‘Extracting Us’ Exhibition and Conversation Launches Online

political ecologies of extractivism
The Extracting Us 2019 Exhibition is remembered with a special postcard printed by Yuyun Ism awati, an Indonesian scholar-activist who visited the gallery and attended the reading group. image by Siti Maimunah

Following the experience of co-curating  the exhibition “Extracting Us. Looking Differently: Feminism, Politics and Coal Extraction” at ONCA gallery in Brighton in July 2019, an online collective exhibition and conversation is being  launched this summer at extractingus.com to explore the political ecologies of extractivism across different geographical contexts from a feminist perspective.  The online exhibition responds to the need to continue critical conversations around the political ecologies of extractivism in and beyond the COVID-19 public health crisis. 

Through a unifying curatorial approach, the works challenge ‘north-south’ narratives on extractivism, enable the viewer to see and hear perspectives from those most affected, and develop actions of solidarity and resistance across countries and continents. The exhibition challenges audiences to make (sometimes unexpected) connections between the cases and themes explored, including how extractivism affects both people and the environment, humans and more-than-humans. In addition to inviting the viewer to explore the contributions of each artist, it is also possible to explore the connections and juxtapositions that arise across the works according to the themes of  care, agency, inter-generational (dis) connections, modes of engagement, scales, and temporalities.

The online exhibition will include a selection from the 13 contributors originally proposed for the exhibition, including researchers/artists/activists working in extractivist contexts including  Indonesia, Ireland, France, UK, Cambodia, Bangladesh, Nepal, India, Brazil, Ecuador, Trinidad, Gambia, Zambia and Tajikistan. The exhibition will also be accompanied by responses from artists-activists, scholar-activists, communities affected by extractive projects, organisations working to resist extractive contexts and visitors to the site. 

Virtual Launch Event 

political ecologies of extractivism

Coal mine in East Kalimantan, from Henri Ismail, overlaid with protest graffiti in Western France. Image: Elona Hoover.

 WEGO members Siti Maimunah, Rebecca Elmhirst, Dian Ekowati and Alice Owen are working together with Elona Hoover from the University of Brighton with critical insight and support from Persephone Pearl, Lydia Heath and Louise Purbrick  of the ONCA Gallery. The curatorial collective are inviting the public to attend a virtual launch event and curators’ tour on August 13th.  The launch event via Zoom will include a virtual tour of the online space , then there will be plenty of time for participants to ask questions to members of the curatorial collective and contributing artists-activists-scholars. These will be facilitated through the chat function and in rounds.  In the spirit of launch events usually held in the gallery, guests are invited to bring their own refreshments to enjoy as they conversation opens up. The event is being held in the afternoon UK (2-3pm) time to facilitate participation from contributors in other time zones, and apologies for those we are not able to accommodate. Book your place to attend, and please do get in touch if the event can be made more accessible for you.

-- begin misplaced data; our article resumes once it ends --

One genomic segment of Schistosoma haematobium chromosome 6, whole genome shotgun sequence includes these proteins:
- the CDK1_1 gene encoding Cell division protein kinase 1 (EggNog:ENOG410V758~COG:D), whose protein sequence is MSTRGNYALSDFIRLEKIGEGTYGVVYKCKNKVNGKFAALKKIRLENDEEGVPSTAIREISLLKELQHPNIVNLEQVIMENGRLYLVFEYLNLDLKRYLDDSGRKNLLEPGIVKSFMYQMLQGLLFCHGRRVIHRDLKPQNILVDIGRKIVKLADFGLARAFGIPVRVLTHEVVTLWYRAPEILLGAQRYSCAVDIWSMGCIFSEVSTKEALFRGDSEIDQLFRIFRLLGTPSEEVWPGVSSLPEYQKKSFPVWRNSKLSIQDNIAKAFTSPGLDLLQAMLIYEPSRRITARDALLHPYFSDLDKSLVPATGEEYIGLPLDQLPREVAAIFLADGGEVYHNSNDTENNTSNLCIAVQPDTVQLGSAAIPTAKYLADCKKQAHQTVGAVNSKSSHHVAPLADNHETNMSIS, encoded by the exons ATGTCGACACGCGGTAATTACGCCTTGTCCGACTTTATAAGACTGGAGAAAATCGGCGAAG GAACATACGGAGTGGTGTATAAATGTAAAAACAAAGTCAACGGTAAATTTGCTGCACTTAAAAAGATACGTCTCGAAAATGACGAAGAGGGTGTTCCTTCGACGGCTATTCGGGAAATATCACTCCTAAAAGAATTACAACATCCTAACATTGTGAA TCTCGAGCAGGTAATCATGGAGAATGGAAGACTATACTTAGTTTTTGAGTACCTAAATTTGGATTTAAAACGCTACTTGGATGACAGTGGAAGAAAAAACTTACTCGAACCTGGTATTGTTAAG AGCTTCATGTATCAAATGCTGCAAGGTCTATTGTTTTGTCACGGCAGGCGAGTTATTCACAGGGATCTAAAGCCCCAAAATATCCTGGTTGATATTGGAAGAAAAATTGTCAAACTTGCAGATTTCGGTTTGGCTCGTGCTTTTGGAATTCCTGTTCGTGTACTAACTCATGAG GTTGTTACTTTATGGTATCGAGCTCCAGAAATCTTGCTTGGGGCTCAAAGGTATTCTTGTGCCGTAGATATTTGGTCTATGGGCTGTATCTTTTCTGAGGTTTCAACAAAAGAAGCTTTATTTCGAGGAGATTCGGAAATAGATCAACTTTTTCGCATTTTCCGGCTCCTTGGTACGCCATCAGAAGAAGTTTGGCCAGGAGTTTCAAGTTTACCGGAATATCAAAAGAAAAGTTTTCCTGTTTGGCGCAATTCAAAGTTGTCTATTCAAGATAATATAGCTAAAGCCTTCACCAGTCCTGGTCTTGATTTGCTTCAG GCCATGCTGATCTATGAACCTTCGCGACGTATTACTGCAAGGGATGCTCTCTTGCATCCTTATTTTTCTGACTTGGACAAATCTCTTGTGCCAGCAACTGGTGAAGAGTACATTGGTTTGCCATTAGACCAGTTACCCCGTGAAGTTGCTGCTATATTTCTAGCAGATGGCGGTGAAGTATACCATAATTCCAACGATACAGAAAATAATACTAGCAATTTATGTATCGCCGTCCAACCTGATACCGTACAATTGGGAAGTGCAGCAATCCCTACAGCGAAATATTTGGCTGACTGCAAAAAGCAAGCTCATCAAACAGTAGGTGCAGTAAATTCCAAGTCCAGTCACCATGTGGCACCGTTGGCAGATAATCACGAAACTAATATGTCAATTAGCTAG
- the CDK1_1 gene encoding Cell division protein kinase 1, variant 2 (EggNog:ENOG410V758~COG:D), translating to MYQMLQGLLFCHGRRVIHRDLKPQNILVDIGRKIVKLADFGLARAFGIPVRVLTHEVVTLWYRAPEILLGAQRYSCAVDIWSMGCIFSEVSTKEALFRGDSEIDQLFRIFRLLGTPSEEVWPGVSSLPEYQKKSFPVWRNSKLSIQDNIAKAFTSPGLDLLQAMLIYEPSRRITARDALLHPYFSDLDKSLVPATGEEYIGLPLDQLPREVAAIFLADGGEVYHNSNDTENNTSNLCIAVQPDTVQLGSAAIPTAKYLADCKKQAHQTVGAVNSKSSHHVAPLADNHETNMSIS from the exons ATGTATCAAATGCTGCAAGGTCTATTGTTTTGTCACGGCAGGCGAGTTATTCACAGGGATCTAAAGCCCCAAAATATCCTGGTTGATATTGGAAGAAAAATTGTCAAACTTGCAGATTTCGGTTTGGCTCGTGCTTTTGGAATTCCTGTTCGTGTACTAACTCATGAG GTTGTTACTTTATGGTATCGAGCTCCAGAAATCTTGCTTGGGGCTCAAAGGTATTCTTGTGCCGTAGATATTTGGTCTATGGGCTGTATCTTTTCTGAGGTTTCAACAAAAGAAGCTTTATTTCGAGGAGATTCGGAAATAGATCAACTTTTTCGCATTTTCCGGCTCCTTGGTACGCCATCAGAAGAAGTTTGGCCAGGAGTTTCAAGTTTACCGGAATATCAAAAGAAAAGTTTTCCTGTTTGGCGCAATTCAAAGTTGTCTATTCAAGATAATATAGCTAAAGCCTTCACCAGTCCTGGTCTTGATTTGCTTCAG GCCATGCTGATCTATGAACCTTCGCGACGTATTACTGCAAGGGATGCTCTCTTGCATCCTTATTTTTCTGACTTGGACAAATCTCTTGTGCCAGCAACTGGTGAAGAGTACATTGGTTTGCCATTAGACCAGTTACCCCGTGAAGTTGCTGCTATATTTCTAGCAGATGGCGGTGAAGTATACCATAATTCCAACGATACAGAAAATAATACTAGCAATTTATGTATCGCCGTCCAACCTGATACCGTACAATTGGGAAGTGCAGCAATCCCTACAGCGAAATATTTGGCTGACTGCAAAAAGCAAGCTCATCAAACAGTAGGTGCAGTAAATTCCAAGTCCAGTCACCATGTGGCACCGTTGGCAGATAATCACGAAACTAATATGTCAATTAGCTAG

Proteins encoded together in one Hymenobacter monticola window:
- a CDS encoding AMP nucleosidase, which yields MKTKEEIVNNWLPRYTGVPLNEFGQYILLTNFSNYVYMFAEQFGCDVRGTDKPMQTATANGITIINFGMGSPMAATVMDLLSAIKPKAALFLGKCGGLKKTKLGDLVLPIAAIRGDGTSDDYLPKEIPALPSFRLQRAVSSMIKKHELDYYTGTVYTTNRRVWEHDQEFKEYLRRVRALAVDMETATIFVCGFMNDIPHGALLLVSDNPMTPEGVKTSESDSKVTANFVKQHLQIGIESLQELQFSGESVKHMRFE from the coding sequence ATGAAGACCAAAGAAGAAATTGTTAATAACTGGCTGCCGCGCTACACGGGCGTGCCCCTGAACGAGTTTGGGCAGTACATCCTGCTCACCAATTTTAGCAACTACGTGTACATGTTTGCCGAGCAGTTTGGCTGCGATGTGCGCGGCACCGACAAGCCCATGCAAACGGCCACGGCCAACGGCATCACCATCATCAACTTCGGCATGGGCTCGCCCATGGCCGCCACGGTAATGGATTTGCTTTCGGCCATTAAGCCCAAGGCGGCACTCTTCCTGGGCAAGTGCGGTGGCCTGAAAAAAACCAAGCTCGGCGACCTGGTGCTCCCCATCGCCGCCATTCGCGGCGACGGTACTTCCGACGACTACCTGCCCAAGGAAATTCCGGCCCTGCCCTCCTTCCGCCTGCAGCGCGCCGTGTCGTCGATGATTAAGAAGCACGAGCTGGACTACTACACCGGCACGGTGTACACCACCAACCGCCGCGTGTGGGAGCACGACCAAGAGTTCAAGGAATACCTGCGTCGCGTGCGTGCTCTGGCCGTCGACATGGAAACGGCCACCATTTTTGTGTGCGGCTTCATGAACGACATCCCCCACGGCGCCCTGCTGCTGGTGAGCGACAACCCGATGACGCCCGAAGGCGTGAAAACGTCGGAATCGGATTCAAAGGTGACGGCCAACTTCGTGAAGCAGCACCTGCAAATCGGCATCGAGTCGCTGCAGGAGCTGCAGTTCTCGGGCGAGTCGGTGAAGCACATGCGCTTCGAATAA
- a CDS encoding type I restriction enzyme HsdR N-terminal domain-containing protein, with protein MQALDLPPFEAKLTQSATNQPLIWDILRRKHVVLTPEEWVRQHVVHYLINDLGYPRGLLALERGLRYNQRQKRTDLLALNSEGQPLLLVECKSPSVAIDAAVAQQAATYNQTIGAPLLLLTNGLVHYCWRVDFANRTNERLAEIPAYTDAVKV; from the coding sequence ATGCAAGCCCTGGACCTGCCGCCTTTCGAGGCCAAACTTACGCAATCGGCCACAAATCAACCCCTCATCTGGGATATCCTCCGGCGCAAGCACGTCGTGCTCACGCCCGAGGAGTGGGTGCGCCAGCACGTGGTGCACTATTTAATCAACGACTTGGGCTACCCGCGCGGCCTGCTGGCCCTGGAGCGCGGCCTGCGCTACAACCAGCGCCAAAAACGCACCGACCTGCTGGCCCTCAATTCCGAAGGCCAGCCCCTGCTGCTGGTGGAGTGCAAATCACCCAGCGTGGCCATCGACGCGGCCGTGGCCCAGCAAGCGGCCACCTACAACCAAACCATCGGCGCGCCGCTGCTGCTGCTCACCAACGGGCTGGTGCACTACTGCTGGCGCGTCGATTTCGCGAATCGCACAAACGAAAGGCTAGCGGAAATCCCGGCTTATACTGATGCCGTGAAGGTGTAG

Moving Online

The curatorial team have worked to move to the exhibition online following the postponement, due to COVID-19, of the Political Ecology Network (POLLEN20) conference where the exhibition was due to happen in June 2020. Overcoming the setbacks of not being able to hold the exhibition on this occasion, the team are finding that moving the exhibition online is offering many innovative opportunities for engagement. The change in format allows for the incorporation of critical responses to the artwork as part of the online space, both from contributors using more embodied or performative practices and from invited contributors among artist and activist networks such as the Women and Mining Network in Asia (WAMA). Moving online, the exhibition will now be accessible to communities who would not be able to visit the exhibition in real life, although there are still limitations such as internet access and language that the team are working through at the pre-emptive stage. 

Ahead of the launch event, the curatorial collective organised a webinar exploring “creative engagements on the front lines” where artist-activist-scholars shared their reflection on continuing creative engagements and acts of solidarity and resistance during the pandemic, and the ways in which their engagements have continued or been done differently. Because the online exhibition seeks to find new connections and open up new kinds of conversations, more webinars are anticipated over the next few months to share and explore these emerging findings. 

This project is made possible by support from ONCA Gallery, the Centre for Spatial, Environmental and Cultural Politics at the University of Brighton, the Wellbeing, Ecology, Gender and cOmmunity research network funded by the European Union Horizon 2020 research and innovation programme (Marie Skłodowska-Curie grant agreement No 764908), and collaboration with the Women in Action on Mining in Asia (WAMA) collaborative network and the ‘Sustainable’ Development and Atmospheres of Violence: Experiences of Environmental Defenders project funded by The British Academy.

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